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April 2-4

Why today? Dallas, CBS Television’s nighttime soap opera that became a national sensation, first aired on Friday’s date in 1978. Seven years later, Hank Williams Jr. used the show and others like it as a metaphor in his lighthearted look at real life versus TV life.

About the record: Warner Bros. 7-28912, recorded late 1984 in Nashville. Released in August 1985, it reached No. 4 on Billboard‘s country chart. Also appeared on the album Five-O, Warner Bros. 25267, released 1985. Topped Billboard‘s country album chart.

It’s no secret that Hank Williams weighed heavily on his son’s mind, at least when Hank Jr. was composing highly personal songs like “Family Tradition” and “Whiskey Bent And Hell Bound.” But even in this, one of the more commercial, Music Row-type numbers Bocephus wrote, ol’ Hank’s not too far away. Listen to the steel guitar here and that four-note lick made famous by Don Helms, the last of the Drifting Cowboys. Maybe that’s Helms himself — I couldn’t find a list of musicians to tell me for sure.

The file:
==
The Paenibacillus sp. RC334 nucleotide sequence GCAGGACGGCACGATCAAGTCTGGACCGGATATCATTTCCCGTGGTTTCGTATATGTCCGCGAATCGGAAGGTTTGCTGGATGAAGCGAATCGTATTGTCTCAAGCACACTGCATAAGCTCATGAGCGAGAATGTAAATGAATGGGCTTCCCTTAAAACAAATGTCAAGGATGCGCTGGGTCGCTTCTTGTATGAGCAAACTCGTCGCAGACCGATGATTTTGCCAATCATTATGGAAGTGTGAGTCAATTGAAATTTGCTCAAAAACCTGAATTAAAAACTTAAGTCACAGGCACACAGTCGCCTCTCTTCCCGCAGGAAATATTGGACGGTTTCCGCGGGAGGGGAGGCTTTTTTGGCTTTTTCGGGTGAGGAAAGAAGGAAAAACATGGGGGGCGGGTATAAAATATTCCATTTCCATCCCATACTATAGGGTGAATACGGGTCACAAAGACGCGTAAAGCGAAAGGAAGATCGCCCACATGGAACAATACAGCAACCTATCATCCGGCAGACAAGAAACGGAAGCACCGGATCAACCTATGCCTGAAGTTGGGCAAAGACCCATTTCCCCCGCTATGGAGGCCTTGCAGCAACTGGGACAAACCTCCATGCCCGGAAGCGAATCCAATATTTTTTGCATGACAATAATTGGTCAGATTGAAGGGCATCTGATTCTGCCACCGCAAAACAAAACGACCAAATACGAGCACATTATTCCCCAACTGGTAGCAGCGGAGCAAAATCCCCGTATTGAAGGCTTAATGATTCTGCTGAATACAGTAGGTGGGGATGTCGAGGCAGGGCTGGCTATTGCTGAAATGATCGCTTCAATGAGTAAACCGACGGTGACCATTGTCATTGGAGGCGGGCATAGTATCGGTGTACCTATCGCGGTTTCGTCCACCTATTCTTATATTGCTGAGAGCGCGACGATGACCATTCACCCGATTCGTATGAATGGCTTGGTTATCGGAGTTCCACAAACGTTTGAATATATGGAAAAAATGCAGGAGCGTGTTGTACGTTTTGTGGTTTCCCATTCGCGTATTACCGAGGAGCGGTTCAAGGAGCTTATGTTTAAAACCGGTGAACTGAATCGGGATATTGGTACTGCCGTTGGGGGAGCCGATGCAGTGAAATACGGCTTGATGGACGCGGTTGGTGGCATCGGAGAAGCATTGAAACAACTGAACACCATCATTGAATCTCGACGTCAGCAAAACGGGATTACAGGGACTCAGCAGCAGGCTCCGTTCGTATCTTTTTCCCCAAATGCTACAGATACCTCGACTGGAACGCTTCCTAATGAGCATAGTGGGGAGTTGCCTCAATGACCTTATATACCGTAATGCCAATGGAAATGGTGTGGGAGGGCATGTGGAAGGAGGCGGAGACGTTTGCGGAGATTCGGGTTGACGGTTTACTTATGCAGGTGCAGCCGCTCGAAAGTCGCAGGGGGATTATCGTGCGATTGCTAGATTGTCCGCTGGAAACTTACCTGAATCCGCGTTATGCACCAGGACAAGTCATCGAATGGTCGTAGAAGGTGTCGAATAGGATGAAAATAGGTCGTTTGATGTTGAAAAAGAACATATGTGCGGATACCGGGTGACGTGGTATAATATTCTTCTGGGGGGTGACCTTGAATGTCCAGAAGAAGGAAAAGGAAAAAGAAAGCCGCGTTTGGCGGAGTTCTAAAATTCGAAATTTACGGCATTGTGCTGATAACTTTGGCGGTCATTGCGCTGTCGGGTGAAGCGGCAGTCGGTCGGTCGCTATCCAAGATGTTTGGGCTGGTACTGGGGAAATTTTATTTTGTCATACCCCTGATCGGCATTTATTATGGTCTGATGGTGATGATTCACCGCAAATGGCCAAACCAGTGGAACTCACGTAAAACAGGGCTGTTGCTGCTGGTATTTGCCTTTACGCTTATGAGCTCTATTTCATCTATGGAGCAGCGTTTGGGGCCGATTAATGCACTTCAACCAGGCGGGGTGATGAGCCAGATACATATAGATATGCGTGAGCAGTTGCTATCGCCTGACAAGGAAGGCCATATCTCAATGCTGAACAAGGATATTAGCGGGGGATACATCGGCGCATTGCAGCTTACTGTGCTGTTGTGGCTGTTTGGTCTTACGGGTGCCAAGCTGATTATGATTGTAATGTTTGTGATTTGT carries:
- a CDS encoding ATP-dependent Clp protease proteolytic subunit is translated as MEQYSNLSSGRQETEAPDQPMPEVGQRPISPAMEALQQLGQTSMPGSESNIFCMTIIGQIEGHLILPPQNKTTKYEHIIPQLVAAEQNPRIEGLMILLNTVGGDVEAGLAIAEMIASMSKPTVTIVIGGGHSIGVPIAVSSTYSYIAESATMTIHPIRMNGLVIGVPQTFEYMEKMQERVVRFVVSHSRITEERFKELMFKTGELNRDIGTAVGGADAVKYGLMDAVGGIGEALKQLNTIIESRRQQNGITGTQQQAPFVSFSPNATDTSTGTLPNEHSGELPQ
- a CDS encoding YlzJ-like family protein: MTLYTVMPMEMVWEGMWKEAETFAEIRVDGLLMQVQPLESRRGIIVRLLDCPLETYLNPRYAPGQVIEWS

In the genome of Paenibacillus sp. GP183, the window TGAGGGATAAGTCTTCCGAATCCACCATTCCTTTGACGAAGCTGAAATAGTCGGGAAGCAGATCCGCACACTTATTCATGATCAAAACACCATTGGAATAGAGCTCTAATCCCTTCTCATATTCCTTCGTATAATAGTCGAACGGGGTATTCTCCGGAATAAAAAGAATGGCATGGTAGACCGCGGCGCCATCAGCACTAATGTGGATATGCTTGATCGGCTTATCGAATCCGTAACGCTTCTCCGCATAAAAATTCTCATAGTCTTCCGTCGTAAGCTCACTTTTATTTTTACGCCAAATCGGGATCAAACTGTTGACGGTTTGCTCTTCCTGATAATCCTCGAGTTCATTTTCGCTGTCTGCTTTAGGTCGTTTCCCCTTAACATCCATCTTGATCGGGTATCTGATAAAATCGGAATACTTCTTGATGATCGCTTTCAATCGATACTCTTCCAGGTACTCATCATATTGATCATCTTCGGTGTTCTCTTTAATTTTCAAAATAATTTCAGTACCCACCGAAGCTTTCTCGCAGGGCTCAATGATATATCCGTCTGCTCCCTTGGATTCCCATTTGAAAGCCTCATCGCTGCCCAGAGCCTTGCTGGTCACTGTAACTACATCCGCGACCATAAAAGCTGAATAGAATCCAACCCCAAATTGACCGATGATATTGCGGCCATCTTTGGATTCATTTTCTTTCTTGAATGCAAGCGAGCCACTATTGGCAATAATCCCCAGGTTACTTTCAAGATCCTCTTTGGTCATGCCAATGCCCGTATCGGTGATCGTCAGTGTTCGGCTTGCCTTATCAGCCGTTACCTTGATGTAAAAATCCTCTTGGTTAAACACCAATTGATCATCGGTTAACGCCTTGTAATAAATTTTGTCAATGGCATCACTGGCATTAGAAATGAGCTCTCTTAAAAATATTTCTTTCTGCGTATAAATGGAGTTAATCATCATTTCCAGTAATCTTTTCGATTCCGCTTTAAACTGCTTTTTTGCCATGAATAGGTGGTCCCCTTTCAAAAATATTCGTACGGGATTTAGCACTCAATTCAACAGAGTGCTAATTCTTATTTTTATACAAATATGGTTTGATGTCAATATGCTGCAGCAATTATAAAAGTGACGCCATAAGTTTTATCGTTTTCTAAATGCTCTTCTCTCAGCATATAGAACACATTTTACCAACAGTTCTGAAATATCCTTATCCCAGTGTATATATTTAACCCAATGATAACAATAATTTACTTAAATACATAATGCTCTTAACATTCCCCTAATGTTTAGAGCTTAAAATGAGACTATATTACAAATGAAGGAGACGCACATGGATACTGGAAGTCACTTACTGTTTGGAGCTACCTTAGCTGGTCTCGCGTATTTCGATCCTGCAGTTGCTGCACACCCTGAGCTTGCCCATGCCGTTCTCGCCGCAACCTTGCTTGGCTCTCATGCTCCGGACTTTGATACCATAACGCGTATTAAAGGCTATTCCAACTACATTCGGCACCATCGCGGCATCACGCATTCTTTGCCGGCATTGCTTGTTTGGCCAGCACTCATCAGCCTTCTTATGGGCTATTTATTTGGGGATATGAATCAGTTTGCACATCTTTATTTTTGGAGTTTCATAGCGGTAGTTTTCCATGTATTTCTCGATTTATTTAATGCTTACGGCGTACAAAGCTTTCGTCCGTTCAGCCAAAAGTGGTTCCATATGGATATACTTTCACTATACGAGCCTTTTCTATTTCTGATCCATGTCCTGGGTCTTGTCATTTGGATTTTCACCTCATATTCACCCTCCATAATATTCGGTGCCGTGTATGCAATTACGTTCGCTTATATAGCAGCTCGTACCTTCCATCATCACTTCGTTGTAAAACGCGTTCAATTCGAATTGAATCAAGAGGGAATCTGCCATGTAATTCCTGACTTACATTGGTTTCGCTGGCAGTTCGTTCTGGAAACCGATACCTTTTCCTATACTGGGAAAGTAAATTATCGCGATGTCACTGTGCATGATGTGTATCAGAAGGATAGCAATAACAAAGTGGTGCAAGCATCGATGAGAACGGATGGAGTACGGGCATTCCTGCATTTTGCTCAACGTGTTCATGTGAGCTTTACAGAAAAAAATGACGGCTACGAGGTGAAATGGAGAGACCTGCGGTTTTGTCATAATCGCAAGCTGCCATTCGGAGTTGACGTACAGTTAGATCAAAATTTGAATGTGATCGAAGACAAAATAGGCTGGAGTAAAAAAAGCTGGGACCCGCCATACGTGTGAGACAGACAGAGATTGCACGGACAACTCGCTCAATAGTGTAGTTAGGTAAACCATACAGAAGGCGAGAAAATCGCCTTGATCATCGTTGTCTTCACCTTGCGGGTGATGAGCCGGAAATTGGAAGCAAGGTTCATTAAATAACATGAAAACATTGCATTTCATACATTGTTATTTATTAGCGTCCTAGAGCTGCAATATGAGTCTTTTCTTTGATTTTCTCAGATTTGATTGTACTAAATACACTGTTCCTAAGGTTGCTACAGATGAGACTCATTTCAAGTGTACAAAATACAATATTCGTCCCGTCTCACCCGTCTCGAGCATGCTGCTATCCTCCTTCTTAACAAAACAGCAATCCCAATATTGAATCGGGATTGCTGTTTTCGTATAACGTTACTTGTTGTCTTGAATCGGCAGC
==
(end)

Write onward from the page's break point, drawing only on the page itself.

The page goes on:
About the artist: Hank Jr.’s career is one of distinct phases. In the mid-’80s, that phase was “superstar cultural icon.” Learn about all of ’em in this Allmusic.com bio.

This ain’t Dallas, and this ain’t Dynasty. But it is the weekend edition of 3 Chords a Day. So happy Easter, and I’ll see you Monday.

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